Dear Email Address Occupant
There’s a great post over on CircleID from John Levine and his experience with a marketer sending mail to a spam trap.
Apparently, some time back in 2002 someone opted in an address that didn’t belong to them to a marketing database. It may have been a hard to read scribble that was misread when the data was scanned (or typed) into the database. It could be that the person didn’t actually know their email address. There are a lot of ways spamtraps can end up on lists that don’t involve malice on the part of the sender.
But I can’t help thinking that mailing an address for 10 years, where the person has never ever responded might be a sign that the address isn’t valid. Or that the recipient might not want what you’re selling or, is not actually a potential customer.
I wrote a few weeks back about the difference between delivery and marketing. That has sparked conversations, including one where I discovered there are a lot of marketers out there that loathe and despise delivery people. But it’s delivery people who understand that not every email address is a potential purchaser. Our job is to make sure that mail to non-existent “customers” doesn’t stop mail from actually getting to actual potential customers.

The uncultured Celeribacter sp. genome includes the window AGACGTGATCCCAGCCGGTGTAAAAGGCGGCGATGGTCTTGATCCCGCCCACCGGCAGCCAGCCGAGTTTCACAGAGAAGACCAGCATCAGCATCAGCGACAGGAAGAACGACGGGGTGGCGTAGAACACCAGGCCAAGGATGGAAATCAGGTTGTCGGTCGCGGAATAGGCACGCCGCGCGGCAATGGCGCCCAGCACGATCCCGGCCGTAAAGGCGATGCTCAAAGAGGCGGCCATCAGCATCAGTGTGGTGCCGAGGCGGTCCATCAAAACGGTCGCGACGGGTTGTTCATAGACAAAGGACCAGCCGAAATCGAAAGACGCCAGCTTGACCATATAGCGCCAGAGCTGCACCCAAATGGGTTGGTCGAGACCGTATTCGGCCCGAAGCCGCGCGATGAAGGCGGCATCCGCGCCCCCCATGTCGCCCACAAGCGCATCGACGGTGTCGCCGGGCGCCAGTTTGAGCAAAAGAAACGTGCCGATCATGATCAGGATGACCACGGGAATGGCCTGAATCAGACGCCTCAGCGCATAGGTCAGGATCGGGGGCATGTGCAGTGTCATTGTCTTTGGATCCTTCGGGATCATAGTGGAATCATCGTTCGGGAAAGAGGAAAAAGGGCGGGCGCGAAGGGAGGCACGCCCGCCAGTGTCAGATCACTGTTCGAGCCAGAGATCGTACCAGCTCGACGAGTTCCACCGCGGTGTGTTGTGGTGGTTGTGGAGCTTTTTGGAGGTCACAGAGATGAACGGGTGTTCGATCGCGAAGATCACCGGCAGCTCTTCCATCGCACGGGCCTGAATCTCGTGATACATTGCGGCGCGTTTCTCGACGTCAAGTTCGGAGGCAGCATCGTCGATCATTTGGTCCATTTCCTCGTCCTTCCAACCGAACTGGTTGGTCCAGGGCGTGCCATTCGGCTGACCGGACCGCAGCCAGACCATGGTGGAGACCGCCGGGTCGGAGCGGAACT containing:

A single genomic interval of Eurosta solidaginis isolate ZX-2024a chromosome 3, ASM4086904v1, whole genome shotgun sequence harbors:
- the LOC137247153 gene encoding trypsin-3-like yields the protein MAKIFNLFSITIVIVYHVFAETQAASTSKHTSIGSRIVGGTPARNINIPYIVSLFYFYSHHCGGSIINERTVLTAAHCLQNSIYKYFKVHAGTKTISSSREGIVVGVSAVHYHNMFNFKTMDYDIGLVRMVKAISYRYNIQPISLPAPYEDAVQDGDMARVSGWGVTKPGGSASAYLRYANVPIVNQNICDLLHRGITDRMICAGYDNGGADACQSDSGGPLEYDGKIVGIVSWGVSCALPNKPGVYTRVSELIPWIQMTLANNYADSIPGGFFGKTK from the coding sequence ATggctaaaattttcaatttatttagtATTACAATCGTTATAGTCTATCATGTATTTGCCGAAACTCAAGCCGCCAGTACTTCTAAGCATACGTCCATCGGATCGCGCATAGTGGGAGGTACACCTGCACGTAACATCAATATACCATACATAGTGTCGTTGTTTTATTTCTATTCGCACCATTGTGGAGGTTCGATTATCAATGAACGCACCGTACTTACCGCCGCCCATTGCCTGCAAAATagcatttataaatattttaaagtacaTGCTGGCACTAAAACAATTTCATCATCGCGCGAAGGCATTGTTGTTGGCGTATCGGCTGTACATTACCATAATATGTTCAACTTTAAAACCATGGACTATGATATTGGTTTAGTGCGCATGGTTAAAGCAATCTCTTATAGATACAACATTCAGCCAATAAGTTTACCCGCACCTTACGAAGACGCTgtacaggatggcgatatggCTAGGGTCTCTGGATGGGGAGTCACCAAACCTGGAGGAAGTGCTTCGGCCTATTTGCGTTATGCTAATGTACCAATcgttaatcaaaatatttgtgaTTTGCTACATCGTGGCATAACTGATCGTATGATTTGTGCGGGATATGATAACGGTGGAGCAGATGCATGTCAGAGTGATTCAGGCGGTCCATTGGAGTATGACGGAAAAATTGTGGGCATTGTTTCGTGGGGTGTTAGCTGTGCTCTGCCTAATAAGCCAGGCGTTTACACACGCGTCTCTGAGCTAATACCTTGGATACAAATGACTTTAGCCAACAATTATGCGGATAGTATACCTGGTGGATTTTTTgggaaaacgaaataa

Email doesn’t have an equivalent of “occupant” or “resident.” Email marketers need to pay attention to their data quality and hygiene. In the snail mail world, that isn’t true. My parents still get marketing mail addressed to me, and I’ve not lived in that house for 20+ years. Sure, it’s possible an 18 year old interested in virginia slims might move into that house at some point, and maybe that 20 years of marketing will pay off. It only costs a few cents to keep that address on their list and the potential return is there.
In email, though, sending mail to addresses that don’t have a real recipient there has the potential to hurt delivery to all other recipients on your list. Is one or two bad addresses going to be the difference between blocked and inbox? No, but the more abandoned addresses and non-existent recipients on a list there are on a list, the more likely filters will decide the mail isn’t really important or wanted.
The cost of keeping that address, one that will never, ever convert on a list may mean losing access to the inbox of actual, real, converting customers.